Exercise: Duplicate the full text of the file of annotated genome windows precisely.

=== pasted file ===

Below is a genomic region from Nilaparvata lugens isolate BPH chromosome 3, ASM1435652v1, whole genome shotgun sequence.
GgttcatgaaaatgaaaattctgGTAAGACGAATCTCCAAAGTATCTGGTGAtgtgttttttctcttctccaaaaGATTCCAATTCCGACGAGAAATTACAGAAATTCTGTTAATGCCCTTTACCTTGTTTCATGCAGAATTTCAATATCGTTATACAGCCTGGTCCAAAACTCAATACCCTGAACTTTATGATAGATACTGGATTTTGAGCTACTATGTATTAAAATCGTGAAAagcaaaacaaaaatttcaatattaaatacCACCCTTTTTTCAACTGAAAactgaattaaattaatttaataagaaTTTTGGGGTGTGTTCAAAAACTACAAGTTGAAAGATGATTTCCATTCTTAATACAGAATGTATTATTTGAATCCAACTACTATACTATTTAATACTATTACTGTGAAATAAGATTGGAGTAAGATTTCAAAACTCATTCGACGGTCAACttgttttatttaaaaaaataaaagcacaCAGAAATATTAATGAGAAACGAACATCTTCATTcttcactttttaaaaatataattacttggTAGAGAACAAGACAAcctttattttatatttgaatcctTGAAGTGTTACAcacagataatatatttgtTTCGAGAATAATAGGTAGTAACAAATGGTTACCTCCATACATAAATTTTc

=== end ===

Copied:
Below is a genomic region from Nilaparvata lugens isolate BPH chromosome 3, ASM1435652v1, whole genome shotgun sequence.
GgttcatgaaaatgaaaattctgGTAAGACGAATCTCCAAAGTATCTGGTGAtgtgttttttctcttctccaaaaGATTCCAATTCCGACGAGAAATTACAGAAATTCTGTTAATGCCCTTTACCTTGTTTCATGCAGAATTTCAATATCGTTATACAGCCTGGTCCAAAACTCAATACCCTGAACTTTATGATAGATACTGGATTTTGAGCTACTATGTATTAAAATCGTGAAAagcaaaacaaaaatttcaatattaaatacCACCCTTTTTTCAACTGAAAactgaattaaattaatttaataagaaTTTTGGGGTGTGTTCAAAAACTACAAGTTGAAAGATGATTTCCATTCTTAATACAGAATGTATTATTTGAATCCAACTACTATACTATTTAATACTATTACTGTGAAATAAGATTGGAGTAAGATTTCAAAACTCATTCGACGGTCAACttgttttatttaaaaaaataaaagcacaCAGAAATATTAATGAGAAACGAACATCTTCATTcttcactttttaaaaatataattacttggTAGAGAACAAGACAAcctttattttatatttgaatcctTGAAGTGTTACAcacagataatatatttgtTTCGAGAATAATAGGTAGTAACAAATGGTTACCTCCATACATAAATTTTc